Our purpose in this short book is threefold: First, we want to examine the Axial Age and Modernity as thoroughgoing, transformational periods of crisis in world history. Second, we want to suggest a theory of cultural evolution that helps explain these periods. Third, we want to consider what the similarities between these periods suggest about addressing the problems that face societies across the planet today.
In pursuing this purpose, our first chapter will examine the transformation, during the Axial Age, from bronze-age cultures with mythic religions, governed by “divine” kings and their loyalty lineages, to iron-age cultures, with universalistic, ethical “Religions of the Book,” governed by vast bureaucracies. The second chapter will turn to Modernity and its efforts to define ways of thinking and social institutions capable of governing an increasingly globalized world. For us, such globalization is not merely a contemporary, essentially economic process. Rather, the world is now experiencing the culmination of a process of intercultural interaction, immanent in world history, that has moved toward a global “federation” of local civilizations. In the third chapter, we offer a theory of cultural evolution to explain how a race of animals that must learn everything was able to expand from as few as 10,000 members in Africa about 70,000 years ago4 to the dominant species in almost every environment on our planet. Finally, a brief conclusion considers what our approach suggests about the challenges and decisions people all over our globe face today.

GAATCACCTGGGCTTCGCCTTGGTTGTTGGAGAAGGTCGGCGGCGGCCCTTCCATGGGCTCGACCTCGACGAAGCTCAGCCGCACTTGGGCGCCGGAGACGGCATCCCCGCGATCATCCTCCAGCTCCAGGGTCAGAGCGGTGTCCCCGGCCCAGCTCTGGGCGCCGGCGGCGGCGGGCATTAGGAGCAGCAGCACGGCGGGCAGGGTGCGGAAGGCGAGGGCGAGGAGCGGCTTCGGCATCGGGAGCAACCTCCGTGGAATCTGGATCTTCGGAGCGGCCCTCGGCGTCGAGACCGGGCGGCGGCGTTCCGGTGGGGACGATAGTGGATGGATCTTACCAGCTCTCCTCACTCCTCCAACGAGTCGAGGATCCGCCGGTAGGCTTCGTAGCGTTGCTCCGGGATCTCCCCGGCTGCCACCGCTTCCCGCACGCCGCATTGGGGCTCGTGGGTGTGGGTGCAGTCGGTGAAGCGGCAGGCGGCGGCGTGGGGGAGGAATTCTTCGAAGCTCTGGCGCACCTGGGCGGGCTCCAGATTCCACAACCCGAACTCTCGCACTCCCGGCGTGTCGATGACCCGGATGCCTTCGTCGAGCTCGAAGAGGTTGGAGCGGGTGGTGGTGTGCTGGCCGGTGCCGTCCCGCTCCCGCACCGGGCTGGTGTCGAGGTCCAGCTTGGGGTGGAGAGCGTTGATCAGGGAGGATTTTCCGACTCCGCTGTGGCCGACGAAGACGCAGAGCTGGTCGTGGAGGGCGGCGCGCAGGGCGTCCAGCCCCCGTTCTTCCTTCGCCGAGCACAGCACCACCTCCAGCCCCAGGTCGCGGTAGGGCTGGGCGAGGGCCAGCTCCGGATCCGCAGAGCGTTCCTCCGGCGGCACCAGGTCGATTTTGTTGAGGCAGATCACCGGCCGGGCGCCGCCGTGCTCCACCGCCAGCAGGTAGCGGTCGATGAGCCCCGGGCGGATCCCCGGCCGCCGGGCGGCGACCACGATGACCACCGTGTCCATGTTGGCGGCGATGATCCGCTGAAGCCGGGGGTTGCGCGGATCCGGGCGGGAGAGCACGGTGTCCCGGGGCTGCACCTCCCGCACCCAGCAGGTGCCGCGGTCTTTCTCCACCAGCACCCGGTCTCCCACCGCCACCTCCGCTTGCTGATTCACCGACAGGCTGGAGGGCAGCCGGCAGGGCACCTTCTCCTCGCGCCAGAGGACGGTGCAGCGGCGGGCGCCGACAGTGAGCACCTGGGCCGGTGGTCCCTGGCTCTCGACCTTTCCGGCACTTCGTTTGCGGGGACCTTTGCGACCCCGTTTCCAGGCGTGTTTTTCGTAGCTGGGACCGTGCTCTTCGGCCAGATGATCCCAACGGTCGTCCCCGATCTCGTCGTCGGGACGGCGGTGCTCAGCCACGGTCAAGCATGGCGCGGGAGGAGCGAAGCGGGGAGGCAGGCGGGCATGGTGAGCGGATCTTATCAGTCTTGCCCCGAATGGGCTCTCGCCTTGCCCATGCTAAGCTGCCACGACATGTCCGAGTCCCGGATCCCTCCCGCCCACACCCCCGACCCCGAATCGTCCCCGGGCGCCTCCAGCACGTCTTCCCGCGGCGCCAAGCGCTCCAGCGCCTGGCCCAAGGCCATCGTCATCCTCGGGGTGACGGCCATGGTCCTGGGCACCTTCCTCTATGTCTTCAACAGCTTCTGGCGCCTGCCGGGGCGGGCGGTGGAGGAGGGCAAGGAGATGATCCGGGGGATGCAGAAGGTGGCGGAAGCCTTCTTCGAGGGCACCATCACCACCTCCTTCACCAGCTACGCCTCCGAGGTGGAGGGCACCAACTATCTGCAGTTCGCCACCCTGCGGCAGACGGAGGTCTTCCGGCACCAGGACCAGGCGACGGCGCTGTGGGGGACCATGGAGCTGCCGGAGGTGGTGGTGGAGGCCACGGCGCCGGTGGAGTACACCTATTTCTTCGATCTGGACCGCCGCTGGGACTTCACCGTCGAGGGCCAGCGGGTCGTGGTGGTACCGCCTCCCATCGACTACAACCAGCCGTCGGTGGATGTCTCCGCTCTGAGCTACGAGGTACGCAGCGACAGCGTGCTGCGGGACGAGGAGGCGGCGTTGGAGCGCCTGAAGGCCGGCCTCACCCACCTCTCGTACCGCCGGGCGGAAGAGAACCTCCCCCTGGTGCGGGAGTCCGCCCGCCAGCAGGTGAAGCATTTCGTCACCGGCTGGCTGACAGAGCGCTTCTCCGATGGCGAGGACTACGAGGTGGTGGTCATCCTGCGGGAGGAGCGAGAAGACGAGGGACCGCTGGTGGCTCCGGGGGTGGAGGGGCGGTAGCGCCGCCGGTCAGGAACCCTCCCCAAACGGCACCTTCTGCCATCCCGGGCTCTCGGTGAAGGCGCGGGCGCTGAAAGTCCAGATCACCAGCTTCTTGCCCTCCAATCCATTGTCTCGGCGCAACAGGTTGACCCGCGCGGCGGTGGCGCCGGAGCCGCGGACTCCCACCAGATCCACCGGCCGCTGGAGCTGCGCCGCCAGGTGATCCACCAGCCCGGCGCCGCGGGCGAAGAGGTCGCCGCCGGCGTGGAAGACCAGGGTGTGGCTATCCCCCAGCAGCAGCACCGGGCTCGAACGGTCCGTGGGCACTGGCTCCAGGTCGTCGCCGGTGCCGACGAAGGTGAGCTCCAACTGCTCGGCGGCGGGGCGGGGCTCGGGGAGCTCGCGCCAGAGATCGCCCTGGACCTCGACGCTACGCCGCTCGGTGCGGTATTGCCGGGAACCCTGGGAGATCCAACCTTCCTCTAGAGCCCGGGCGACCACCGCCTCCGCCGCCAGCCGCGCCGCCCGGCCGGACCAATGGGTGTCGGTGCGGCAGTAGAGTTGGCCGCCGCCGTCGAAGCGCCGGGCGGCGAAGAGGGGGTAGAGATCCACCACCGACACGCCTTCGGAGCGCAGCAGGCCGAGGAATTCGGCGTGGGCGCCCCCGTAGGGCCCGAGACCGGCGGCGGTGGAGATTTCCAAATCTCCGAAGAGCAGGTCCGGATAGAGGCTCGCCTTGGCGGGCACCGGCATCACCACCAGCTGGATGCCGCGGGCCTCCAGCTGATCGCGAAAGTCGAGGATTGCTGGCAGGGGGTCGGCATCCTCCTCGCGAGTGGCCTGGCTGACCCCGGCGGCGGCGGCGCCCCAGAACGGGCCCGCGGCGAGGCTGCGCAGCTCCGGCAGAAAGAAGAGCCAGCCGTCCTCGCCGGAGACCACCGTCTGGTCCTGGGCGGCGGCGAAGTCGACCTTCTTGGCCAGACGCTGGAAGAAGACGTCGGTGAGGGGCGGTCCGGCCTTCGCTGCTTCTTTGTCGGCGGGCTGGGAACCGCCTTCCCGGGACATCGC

We present these ideas as what Foucault calls “game openings” so that “those who may be interested are invited to join in”5(224). The analysis we present is clearly oversimplified. We do not present a thorough examination of the many questions our approach opens. Rather, we hope the reader will find this approach as provocative and worth pursuing as we have.
With that in mind, we turn to the great transformation of the Axial Age, which witnessed the birth of modern warfare, the process by which literacy transformed human consciousness, the rise of universalistic, ethical religions, and governments’ use of those religions as a form of social control.
- Wright, R. (2000). Nonzero: The Logic of Human Destiny, New York: Vintage Books.
- Sachs, J.D. (2008). Common Wealth: Economics for a Crowded Planet, New York: Penguin Press.
- Jaspers, K. (1953). The Origins and Goal of History, Bullock, M. (trans.), New Haven, CT and London: Yale University Press.
- Fagan, B.M. (2010). Cro-Magnon: How the Ice Age Gave Birth to the First Modern Humans, New York: Bloomsbury Press.
- Foucault, M. (1994). “Questions of Method,” in J.D. Faubion (ed.), Power, New York The New Press, pp. 223-38.